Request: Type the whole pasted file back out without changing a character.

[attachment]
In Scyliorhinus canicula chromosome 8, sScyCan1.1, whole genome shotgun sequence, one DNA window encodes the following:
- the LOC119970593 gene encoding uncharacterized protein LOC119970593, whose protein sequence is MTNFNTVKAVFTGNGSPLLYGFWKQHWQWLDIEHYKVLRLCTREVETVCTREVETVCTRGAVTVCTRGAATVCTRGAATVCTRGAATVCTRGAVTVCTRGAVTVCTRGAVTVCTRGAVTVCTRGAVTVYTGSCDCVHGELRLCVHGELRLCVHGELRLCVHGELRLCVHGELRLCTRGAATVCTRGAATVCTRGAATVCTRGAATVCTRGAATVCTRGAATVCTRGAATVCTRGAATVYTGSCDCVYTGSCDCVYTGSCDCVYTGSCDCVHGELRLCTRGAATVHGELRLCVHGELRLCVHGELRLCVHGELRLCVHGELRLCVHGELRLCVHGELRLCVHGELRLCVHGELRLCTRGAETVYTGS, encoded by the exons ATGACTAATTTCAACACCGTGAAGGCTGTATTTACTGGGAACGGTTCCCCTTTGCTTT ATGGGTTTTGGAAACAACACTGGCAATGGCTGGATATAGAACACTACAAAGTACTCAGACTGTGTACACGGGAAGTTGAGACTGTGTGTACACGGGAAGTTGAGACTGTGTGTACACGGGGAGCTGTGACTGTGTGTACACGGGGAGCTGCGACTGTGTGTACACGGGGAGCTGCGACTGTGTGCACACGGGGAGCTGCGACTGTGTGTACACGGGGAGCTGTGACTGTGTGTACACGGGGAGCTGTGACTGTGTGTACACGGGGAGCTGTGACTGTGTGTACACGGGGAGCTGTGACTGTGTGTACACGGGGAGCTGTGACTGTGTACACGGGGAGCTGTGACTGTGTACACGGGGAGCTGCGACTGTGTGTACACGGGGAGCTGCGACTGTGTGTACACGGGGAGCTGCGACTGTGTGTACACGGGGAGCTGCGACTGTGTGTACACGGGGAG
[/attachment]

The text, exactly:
In Scyliorhinus canicula chromosome 8, sScyCan1.1, whole genome shotgun sequence, one DNA window encodes the following:
- the LOC119970593 gene encoding uncharacterized protein LOC119970593, whose protein sequence is MTNFNTVKAVFTGNGSPLLYGFWKQHWQWLDIEHYKVLRLCTREVETVCTREVETVCTRGAVTVCTRGAATVCTRGAATVCTRGAATVCTRGAVTVCTRGAVTVCTRGAVTVCTRGAVTVCTRGAVTVYTGSCDCVHGELRLCVHGELRLCVHGELRLCVHGELRLCVHGELRLCTRGAATVCTRGAATVCTRGAATVCTRGAATVCTRGAATVCTRGAATVCTRGAATVCTRGAATVYTGSCDCVYTGSCDCVYTGSCDCVYTGSCDCVHGELRLCTRGAATVHGELRLCVHGELRLCVHGELRLCVHGELRLCVHGELRLCVHGELRLCVHGELRLCVHGELRLCVHGELRLCTRGAETVYTGS, encoded by the exons ATGACTAATTTCAACACCGTGAAGGCTGTATTTACTGGGAACGGTTCCCCTTTGCTTT ATGGGTTTTGGAAACAACACTGGCAATGGCTGGATATAGAACACTACAAAGTACTCAGACTGTGTACACGGGAAGTTGAGACTGTGTGTACACGGGAAGTTGAGACTGTGTGTACACGGGGAGCTGTGACTGTGTGTACACGGGGAGCTGCGACTGTGTGTACACGGGGAGCTGCGACTGTGTGCACACGGGGAGCTGCGACTGTGTGTACACGGGGAGCTGTGACTGTGTGTACACGGGGAGCTGTGACTGTGTGTACACGGGGAGCTGTGACTGTGTGTACACGGGGAGCTGTGACTGTGTGTACACGGGGAGCTGTGACTGTGTACACGGGGAGCTGTGACTGTGTACACGGGGAGCTGCGACTGTGTGTACACGGGGAGCTGCGACTGTGTGTACACGGGGAGCTGCGACTGTGTGTACACGGGGAGCTGCGACTGTGTGTACACGGGGAG